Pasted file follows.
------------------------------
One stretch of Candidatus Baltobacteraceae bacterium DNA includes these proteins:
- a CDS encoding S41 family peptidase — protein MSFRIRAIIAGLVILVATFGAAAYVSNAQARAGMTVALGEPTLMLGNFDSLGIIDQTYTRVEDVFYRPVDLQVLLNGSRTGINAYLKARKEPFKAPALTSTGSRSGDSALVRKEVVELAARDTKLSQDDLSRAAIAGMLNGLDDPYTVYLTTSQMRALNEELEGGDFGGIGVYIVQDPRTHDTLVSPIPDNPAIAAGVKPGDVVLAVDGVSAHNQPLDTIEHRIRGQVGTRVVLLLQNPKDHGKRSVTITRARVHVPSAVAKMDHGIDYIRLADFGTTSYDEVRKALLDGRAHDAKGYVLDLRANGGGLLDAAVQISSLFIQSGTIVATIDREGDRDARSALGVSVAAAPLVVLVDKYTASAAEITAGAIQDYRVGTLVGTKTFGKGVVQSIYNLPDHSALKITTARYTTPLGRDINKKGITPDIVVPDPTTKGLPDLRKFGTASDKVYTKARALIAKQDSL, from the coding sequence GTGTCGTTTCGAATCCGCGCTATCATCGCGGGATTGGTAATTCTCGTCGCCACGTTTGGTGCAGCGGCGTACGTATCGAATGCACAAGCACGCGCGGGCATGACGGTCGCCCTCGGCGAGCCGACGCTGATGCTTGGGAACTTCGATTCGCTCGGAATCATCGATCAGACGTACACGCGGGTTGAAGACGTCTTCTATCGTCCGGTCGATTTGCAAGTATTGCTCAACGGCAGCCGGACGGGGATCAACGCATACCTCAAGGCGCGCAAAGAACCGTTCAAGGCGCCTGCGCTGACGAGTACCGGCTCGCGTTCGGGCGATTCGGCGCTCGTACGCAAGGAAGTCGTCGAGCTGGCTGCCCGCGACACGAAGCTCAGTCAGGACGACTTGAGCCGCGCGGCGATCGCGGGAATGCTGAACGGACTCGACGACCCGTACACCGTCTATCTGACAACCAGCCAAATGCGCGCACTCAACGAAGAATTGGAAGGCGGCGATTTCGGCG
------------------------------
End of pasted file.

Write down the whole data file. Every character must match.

One stretch of Candidatus Baltobacteraceae bacterium DNA includes these proteins:
- a CDS encoding S41 family peptidase — protein MSFRIRAIIAGLVILVATFGAAAYVSNAQARAGMTVALGEPTLMLGNFDSLGIIDQTYTRVEDVFYRPVDLQVLLNGSRTGINAYLKARKEPFKAPALTSTGSRSGDSALVRKEVVELAARDTKLSQDDLSRAAIAGMLNGLDDPYTVYLTTSQMRALNEELEGGDFGGIGVYIVQDPRTHDTLVSPIPDNPAIAAGVKPGDVVLAVDGVSAHNQPLDTIEHRIRGQVGTRVVLLLQNPKDHGKRSVTITRARVHVPSAVAKMDHGIDYIRLADFGTTSYDEVRKALLDGRAHDAKGYVLDLRANGGGLLDAAVQISSLFIQSGTIVATIDREGDRDARSALGVSVAAAPLVVLVDKYTASAAEITAGAIQDYRVGTLVGTKTFGKGVVQSIYNLPDHSALKITTARYTTPLGRDINKKGITPDIVVPDPTTKGLPDLRKFGTASDKVYTKARALIAKQDSL, from the coding sequence GTGTCGTTTCGAATCCGCGCTATCATCGCGGGATTGGTAATTCTCGTCGCCACGTTTGGTGCAGCGGCGTACGTATCGAATGCACAAGCACGCGCGGGCATGACGGTCGCCCTCGGCGAGCCGACGCTGATGCTTGGGAACTTCGATTCGCTCGGAATCATCGATCAGACGTACACGCGGGTTGAAGACGTCTTCTATCGTCCGGTCGATTTGCAAGTATTGCTCAACGGCAGCCGGACGGGGATCAACGCATACCTCAAGGCGCGCAAAGAACCGTTCAAGGCGCCTGCGCTGACGAGTACCGGCTCGCGTTCGGGCGATTCGGCGCTCGTACGCAAGGAAGTCGTCGAGCTGGCTGCCCGCGACACGAAGCTCAGTCAGGACGACTTGAGCCGCGCGGCGATCGCGGGAATGCTGAACGGACTCGACGACCCGTACACCGTCTATCTGACAACCAGCCAAATGCGCGCACTCAACGAAGAATTGGAAGGCGGCGATTTCGGCG